Getting Started

Integrate in two steps:

  1. Connect to the VGS Platform
  2. Create Filters on Routes to Operate on Data

Preparation for Integration

There are a few minor requirements/things to know before integrating.

  1. We will only accept connections of TLSv1.2 or higher (so if you’re running http:// you won’t be able to connect). We recommend LetsEncrypt. It’s a great open-source, free, Certificate Authority.
  2. When you use our outbound connection we have three static IPs that your requests will come from. If your current connections require your API or third party service to white-list your IP, you’ll want to add the following IP Addresses: 52.7.148.215 52.72.130.32 52.6.216.177
  3. We also can integrate you into our service so you can try it out. Just reach out to us on the site chat or support@verygoodsecurity.com. If you send inbound and outbound curls, we can configure them for you in 30 minutes and show you how to configure your server settings to use our outbound connection.

Creating your Organization and Vault

After you’ve signed up for an account and verified it, we automatically create an organization and sandbox vault. org-creation-progress

Name your organization after your company, you can edit this in the Organization Settings page (navigate to this page through the header dropdown on the top right of your dashboard). Your first Vault will be called Test. You can use it to integrate VGS and protect your test site. Also, your first credentials will automatically be created for you.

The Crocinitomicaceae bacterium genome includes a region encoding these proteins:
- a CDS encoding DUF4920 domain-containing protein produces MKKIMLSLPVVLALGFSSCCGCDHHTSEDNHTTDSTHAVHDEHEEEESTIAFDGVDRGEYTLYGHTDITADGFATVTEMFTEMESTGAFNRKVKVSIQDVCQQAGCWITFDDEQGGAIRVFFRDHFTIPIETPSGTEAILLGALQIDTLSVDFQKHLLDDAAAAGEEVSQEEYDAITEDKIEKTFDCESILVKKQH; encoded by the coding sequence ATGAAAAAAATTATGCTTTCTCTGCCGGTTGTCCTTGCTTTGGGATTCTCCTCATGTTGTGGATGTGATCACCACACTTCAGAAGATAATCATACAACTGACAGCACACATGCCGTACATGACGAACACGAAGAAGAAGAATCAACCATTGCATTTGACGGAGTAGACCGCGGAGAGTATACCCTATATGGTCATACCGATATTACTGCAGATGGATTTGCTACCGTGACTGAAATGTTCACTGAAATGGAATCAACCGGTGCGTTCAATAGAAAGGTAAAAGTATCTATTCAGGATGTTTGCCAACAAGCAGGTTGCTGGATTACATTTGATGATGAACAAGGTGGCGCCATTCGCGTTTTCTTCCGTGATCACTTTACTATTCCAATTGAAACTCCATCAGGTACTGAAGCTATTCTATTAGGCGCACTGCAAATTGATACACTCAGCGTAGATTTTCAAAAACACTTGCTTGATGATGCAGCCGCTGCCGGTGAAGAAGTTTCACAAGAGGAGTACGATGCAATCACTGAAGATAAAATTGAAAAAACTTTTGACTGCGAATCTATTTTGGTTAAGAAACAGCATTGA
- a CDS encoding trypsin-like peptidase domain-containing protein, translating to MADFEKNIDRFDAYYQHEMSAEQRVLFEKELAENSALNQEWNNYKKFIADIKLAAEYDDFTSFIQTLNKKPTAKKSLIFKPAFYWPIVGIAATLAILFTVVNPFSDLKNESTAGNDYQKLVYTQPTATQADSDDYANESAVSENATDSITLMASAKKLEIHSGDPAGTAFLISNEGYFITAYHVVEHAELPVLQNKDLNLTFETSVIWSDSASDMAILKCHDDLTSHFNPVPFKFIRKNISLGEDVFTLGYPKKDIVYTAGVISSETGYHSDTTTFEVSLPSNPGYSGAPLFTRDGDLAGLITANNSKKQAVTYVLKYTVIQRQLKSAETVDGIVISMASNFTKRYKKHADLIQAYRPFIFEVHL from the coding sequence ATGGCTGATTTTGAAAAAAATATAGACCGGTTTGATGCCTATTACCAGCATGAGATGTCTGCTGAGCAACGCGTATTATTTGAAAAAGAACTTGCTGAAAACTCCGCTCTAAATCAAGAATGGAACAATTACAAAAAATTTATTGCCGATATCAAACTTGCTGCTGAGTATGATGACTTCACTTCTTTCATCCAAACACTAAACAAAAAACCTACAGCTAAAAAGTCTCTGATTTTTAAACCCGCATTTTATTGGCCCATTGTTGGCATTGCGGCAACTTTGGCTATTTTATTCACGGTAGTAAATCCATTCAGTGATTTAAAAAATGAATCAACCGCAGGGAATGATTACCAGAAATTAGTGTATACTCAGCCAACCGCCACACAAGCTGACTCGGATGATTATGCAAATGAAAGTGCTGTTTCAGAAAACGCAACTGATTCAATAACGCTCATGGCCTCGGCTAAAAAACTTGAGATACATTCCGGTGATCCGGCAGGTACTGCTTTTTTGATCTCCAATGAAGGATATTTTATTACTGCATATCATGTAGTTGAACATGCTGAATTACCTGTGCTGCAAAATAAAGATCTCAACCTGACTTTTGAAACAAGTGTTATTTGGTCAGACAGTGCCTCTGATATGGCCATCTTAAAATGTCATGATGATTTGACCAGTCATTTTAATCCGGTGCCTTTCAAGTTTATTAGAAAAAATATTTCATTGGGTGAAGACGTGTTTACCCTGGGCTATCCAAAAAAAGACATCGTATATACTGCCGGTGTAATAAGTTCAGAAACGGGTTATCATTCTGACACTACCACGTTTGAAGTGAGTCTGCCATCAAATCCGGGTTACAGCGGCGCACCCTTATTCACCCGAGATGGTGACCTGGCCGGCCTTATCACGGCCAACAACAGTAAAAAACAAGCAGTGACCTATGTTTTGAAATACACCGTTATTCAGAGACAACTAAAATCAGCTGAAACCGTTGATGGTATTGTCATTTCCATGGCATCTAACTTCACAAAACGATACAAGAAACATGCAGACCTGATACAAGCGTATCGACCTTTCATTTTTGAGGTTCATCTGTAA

Securing your Inbound Connection

Once we’ve created your organization and vault, you will land on your vault overview page to start your integration. secure-connection-starting

To begin, we will connect our inbound traffic. To connect add your host name to the text field. Once you’ve entered it click ‘Establish Connection’. secure-connection-inbound-successful

You’ve just routed your inbound traffic through VGS so now we can introspect on traffic and secure your data.

Now you post data to that URL and you’ll be provided with a log of the payload. access-logger

Click on the log entry and a modal will pop up showing you the contents of the payload (headers and body). Click ‘Secure This Payload’ to begin creating your Filter and Operations. access-logger-introspection

Even though the data here is just foo let’s redact it! Click “Secure Payload”. access-logger-modal Here we only have one JSON item, but nested JSON or JSON lists will also populate, select as many items of the payload as you need to secure and safely store.

Before moving on, let’s review the dropdowns on this modal.

The first dropdown is the operation redact or reveal. This operation can be performed on request OR response. For this guide, we’re just doing requests but we could also redact and reveal responses just as easily. redact-reveal-dropdown

The second dropdown is Storage. We have two options for “Storage” Persistent and Volatile. CVVs and PINs must be stored volatilely (in memory) and have a Time To Live of 1 hr. All other data can be stored persistently. It’s important to note that your “Storage” type needs to match on reveal (we’ll see this on Outbound Connection). storage-dropdown

The third dropdown is the type of alias VGS will return to your server. Currently there are five different Formats. The first one is a proprietary alias. This is best used for non numeric data (in fact it must be used for non-numeric because the other formats are strictly for numbers). For more about these Aliases please check Alias Formats. alias-dropdown

Now that we’ve gone over all the options, let’s click Secure Payload to finalize our choices. secure-confirmation

You can secure more data if you choose, or close out and test what you’ve done. Go ahead and send a request and check it on the Access Logger. access-logger-raw-request